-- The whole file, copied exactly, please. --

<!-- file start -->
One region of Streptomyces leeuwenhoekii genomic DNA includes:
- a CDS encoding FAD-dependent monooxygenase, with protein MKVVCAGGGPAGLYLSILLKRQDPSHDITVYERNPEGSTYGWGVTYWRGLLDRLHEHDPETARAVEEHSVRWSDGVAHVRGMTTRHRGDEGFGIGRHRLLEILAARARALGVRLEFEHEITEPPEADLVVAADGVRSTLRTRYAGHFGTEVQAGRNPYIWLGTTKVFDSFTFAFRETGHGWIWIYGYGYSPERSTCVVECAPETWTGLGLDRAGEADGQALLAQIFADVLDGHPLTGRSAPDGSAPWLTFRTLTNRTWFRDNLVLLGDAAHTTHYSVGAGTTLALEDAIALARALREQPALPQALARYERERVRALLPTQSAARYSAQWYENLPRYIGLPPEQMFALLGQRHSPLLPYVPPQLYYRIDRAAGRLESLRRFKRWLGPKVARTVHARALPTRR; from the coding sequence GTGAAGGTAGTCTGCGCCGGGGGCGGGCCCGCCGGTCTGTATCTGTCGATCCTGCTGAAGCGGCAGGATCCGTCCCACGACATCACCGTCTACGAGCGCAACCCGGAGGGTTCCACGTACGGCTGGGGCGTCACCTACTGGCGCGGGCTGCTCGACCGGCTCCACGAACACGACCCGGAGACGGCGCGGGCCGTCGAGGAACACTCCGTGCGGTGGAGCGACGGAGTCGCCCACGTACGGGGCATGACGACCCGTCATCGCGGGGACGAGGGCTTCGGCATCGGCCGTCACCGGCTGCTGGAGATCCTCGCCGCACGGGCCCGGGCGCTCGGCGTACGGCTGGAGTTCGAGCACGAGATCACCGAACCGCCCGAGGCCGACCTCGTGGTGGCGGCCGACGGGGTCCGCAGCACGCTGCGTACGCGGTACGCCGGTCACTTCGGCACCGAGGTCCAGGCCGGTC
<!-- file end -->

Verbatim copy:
One region of Streptomyces leeuwenhoekii genomic DNA includes:
- a CDS encoding FAD-dependent monooxygenase, with protein MKVVCAGGGPAGLYLSILLKRQDPSHDITVYERNPEGSTYGWGVTYWRGLLDRLHEHDPETARAVEEHSVRWSDGVAHVRGMTTRHRGDEGFGIGRHRLLEILAARARALGVRLEFEHEITEPPEADLVVAADGVRSTLRTRYAGHFGTEVQAGRNPYIWLGTTKVFDSFTFAFRETGHGWIWIYGYGYSPERSTCVVECAPETWTGLGLDRAGEADGQALLAQIFADVLDGHPLTGRSAPDGSAPWLTFRTLTNRTWFRDNLVLLGDAAHTTHYSVGAGTTLALEDAIALARALREQPALPQALARYERERVRALLPTQSAARYSAQWYENLPRYIGLPPEQMFALLGQRHSPLLPYVPPQLYYRIDRAAGRLESLRRFKRWLGPKVARTVHARALPTRR; from the coding sequence GTGAAGGTAGTCTGCGCCGGGGGCGGGCCCGCCGGTCTGTATCTGTCGATCCTGCTGAAGCGGCAGGATCCGTCCCACGACATCACCGTCTACGAGCGCAACCCGGAGGGTTCCACGTACGGCTGGGGCGTCACCTACTGGCGCGGGCTGCTCGACCGGCTCCACGAACACGACCCGGAGACGGCGCGGGCCGTCGAGGAACACTCCGTGCGGTGGAGCGACGGAGTCGCCCACGTACGGGGCATGACGACCCGTCATCGCGGGGACGAGGGCTTCGGCATCGGCCGTCACCGGCTGCTGGAGATCCTCGCCGCACGGGCCCGGGCGCTCGGCGTACGGCTGGAGTTCGAGCACGAGATCACCGAACCGCCCGAGGCCGACCTCGTGGTGGCGGCCGACGGGGTCCGCAGCACGCTGCGTACGCGGTACGCCGGTCACTTCGGCACCGAGGTCCAGGCCGGTC